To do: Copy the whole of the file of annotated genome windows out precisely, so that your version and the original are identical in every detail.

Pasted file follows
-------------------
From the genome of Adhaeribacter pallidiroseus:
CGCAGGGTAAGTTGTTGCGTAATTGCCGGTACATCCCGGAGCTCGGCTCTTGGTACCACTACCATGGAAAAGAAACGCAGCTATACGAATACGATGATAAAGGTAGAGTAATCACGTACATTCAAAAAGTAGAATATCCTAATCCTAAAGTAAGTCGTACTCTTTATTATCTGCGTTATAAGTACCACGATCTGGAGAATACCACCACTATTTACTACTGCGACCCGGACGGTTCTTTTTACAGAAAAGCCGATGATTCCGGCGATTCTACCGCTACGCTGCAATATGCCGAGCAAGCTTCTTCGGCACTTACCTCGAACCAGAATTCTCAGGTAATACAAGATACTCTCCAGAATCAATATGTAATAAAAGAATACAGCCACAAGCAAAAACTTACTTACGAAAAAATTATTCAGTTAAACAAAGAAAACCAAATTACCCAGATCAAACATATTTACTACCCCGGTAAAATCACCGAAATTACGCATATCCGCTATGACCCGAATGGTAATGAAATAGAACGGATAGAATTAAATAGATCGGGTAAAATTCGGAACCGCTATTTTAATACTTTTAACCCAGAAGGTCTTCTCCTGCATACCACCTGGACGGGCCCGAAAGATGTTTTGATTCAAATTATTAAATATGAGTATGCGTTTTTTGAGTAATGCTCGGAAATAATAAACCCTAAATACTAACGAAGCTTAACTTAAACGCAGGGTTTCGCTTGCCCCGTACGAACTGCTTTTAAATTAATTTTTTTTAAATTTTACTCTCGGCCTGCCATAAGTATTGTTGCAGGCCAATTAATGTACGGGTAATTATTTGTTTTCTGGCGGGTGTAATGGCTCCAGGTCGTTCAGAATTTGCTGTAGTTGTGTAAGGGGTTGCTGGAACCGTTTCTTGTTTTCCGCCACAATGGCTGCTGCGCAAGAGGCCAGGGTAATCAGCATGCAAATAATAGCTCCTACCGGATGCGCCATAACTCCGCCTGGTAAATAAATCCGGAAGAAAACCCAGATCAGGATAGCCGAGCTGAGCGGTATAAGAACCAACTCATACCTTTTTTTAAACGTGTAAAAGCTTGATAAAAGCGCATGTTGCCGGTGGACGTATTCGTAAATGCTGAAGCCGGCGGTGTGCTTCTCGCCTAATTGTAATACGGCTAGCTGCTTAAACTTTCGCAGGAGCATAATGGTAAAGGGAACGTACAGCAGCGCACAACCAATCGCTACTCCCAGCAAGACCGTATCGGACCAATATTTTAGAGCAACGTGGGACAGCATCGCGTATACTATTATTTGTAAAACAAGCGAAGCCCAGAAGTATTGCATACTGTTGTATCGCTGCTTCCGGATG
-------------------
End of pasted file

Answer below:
From the genome of Adhaeribacter pallidiroseus:
CGCAGGGTAAGTTGTTGCGTAATTGCCGGTACATCCCGGAGCTCGGCTCTTGGTACCACTACCATGGAAAAGAAACGCAGCTATACGAATACGATGATAAAGGTAGAGTAATCACGTACATTCAAAAAGTAGAATATCCTAATCCTAAAGTAAGTCGTACTCTTTATTATCTGCGTTATAAGTACCACGATCTGGAGAATACCACCACTATTTACTACTGCGACCCGGACGGTTCTTTTTACAGAAAAGCCGATGATTCCGGCGATTCTACCGCTACGCTGCAATATGCCGAGCAAGCTTCTTCGGCACTTACCTCGAACCAGAATTCTCAGGTAATACAAGATACTCTCCAGAATCAATATGTAATAAAAGAATACAGCCACAAGCAAAAACTTACTTACGAAAAAATTATTCAGTTAAACAAAGAAAACCAAATTACCCAGATCAAACATATTTACTACCCCGGTAAAATCACCGAAATTACGCATATCCGCTATGACCCGAATGGTAATGAAATAGAACGGATAGAATTAAATAGATCGGGTAAAATTCGGAACCGCTATTTTAATACTTTTAACCCAGAAGGTCTTCTCCTGCATACCACCTGGACGGGCCCGAAAGATGTTTTGATTCAAATTATTAAATATGAGTATGCGTTTTTTGAGTAATGCTCGGAAATAATAAACCCTAAATACTAACGAAGCTTAACTTAAACGCAGGGTTTCGCTTGCCCCGTACGAACTGCTTTTAAATTAATTTTTTTTAAATTTTACTCTCGGCCTGCCATAAGTATTGTTGCAGGCCAATTAATGTACGGGTAATTATTTGTTTTCTGGCGGGTGTAATGGCTCCAGGTCGTTCAGAATTTGCTGTAGTTGTGTAAGGGGTTGCTGGAACCGTTTCTTGTTTTCCGCCACAATGGCTGCTGCGCAAGAGGCCAGGGTAATCAGCATGCAAATAATAGCTCCTACCGGATGCGCCATAACTCCGCCTGGTAAATAAATCCGGAAGAAAACCCAGATCAGGATAGCCGAGCTGAGCGGTATAAGAACCAACTCATACCTTTTTTTAAACGTGTAAAAGCTTGATAAAAGCGCATGTTGCCGGTGGACGTATTCGTAAATGCTGAAGCCGGCGGTGTGCTTCTCGCCTAATTGTAATACGGCTAGCTGCTTAAACTTTCGCAGGAGCATAATGGTAAAGGGAACGTACAGCAGCGCACAACCAATCGCTACTCCCAGCAAGACCGTATCGGACCAATATTTTAGAGCAACGTGGGACAGCATCGCGTATACTATTATTTGTAAAACAAGCGAAGCCCAGAAGTATTGCATACTGTTGTATCGCTGCTTCCGGATG